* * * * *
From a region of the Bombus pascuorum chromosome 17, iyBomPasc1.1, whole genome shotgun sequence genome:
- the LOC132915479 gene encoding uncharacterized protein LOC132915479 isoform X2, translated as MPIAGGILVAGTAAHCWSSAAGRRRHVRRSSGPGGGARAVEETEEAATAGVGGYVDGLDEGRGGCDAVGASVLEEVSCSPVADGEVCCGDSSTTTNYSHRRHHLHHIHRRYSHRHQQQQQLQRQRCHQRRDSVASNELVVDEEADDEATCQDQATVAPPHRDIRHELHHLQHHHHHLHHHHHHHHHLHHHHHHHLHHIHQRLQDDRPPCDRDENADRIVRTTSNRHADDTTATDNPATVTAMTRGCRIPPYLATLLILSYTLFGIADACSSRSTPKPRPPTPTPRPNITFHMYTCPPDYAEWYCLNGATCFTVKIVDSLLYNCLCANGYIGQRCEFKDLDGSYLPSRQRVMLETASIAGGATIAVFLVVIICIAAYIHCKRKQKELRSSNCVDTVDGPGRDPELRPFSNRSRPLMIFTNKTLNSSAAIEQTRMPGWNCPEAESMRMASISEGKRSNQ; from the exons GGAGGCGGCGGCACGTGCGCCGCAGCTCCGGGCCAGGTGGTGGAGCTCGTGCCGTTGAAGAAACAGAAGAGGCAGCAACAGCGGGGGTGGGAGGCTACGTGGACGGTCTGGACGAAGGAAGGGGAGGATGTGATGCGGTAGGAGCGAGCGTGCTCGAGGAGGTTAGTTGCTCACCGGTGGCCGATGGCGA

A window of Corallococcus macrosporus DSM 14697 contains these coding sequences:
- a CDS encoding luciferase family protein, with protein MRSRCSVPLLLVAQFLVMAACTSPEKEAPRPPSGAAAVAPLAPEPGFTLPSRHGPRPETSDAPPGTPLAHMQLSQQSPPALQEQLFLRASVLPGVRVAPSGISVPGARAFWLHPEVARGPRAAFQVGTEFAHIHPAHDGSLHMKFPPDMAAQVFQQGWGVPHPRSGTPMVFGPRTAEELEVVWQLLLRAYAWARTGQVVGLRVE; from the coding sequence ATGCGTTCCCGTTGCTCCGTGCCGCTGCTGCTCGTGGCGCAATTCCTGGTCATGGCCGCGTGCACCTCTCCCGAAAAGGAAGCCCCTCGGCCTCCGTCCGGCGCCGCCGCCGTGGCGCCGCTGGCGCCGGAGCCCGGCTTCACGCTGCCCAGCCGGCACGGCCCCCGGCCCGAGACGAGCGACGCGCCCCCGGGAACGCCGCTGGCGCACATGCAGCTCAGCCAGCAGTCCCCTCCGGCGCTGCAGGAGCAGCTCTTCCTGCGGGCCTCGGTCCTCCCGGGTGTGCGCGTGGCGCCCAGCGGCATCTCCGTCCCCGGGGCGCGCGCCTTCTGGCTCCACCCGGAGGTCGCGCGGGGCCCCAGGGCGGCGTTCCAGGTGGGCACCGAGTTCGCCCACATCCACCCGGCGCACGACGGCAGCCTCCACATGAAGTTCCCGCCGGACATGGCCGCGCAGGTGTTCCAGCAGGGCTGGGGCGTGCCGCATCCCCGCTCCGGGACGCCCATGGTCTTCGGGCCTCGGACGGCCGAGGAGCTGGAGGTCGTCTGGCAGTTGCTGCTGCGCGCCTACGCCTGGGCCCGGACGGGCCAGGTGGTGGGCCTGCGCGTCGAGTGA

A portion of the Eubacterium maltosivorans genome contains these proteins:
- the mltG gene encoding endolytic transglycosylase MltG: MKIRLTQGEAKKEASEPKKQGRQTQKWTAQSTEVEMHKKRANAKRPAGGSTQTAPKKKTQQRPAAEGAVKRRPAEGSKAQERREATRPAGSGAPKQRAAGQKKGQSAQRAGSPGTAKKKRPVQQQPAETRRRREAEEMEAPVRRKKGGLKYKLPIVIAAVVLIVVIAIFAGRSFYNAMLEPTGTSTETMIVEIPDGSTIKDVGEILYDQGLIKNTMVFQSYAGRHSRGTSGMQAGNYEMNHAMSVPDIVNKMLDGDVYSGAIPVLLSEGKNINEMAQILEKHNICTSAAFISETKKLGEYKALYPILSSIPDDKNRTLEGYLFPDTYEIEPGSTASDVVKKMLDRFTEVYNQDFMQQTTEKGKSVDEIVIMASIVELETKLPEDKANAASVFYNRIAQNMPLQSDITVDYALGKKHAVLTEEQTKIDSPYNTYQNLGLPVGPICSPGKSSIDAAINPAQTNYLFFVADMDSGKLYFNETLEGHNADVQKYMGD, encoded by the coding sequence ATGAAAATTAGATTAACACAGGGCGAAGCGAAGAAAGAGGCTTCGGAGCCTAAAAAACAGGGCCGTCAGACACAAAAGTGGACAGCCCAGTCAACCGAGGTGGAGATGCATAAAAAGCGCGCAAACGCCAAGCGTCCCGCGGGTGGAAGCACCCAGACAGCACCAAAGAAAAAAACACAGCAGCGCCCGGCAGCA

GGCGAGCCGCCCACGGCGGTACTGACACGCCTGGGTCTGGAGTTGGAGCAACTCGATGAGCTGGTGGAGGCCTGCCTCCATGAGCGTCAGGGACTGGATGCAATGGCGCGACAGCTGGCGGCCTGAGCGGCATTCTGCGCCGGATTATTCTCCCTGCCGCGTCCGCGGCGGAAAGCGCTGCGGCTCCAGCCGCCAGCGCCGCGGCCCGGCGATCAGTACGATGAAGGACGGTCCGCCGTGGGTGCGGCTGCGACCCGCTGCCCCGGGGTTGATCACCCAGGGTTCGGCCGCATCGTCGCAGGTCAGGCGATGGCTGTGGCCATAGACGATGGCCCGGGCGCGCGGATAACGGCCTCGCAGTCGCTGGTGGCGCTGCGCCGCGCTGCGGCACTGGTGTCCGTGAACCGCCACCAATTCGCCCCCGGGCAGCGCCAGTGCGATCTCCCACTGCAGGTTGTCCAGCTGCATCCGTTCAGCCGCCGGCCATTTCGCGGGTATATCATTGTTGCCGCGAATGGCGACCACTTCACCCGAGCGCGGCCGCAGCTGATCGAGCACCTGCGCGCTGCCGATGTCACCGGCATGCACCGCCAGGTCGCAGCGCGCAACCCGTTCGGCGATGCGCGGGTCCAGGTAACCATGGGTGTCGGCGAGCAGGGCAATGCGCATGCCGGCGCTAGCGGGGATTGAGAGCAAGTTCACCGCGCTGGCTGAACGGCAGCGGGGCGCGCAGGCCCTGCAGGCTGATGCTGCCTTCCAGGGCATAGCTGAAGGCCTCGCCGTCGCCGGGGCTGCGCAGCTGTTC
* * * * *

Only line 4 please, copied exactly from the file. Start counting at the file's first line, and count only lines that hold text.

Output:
- a CDS encoding luciferase family protein, with protein MRSRCSVPLLLVAQFLVMAACTSPEKEAPRPPSGAAAVAPLAPEPGFTLPSRHGPRPETSDAPPGTPLAHMQLSQQSPPALQEQLFLRASVLPGVRVAPSGISVPGARAFWLHPEVARGPRAAFQVGTEFAHIHPAHDGSLHMKFPPDMAAQVFQQGWGVPHPRSGTPMVFGPRTAEELEVVWQLLLRAYAWARTGQVVGLRVE; from the coding sequence ATGCGTTCCCGTTGCTCCGTGCCGCTGCTGCTCGTGGCGCAATTCCTGGTCATGGCCGCGTGCACCTCTCCCGAAAAGGAAGCCCCTCGGCCTCCGTCCGGCGCCGCCGCCGTGGCGCCGCTGGCGCCGGAGCCCGGCTTCACGCTGCCCAGCCGGCACGGCCCCCGGCCCGAGACGAGCGACGCGCCCCCGGGAACGCCGCTGGCGCACATGCAGCTCAGCCAGCAGTCCCCTCCGGCGCTGCAGGAGCAGCTCTTCCTGCGGGCCTCGGTCCTCCCGGGTGTGCGCGTGGCGCCCAGCGGCATCTCCGTCCCCGGGGCGCGCGCCTTCTGGCTCCACCCGGAGGTCGCGCGGGGCCCCAGGGCGGCGTTCCAGGTGGGCACCGAGTTCGCCCACATCCACCCGGCGCACGACGGCAGCCTCCACATGAAGTTCCCGCCGGACATGGCCGCGCAGGTGTTCCAGCAGGGCTGGGGCGTGCCGCATCCCCGCTCCGGGACGCCCATGGTCTTCGGGCCTCGGACGGCCGAGGAGCTGGAGGTCGTCTGGCAGTTGCTGCTGCGCGCCTACGCCTGGGCCCGGACGGGCCAGGTGGTGGGCCTGCGCGTCGAGTGA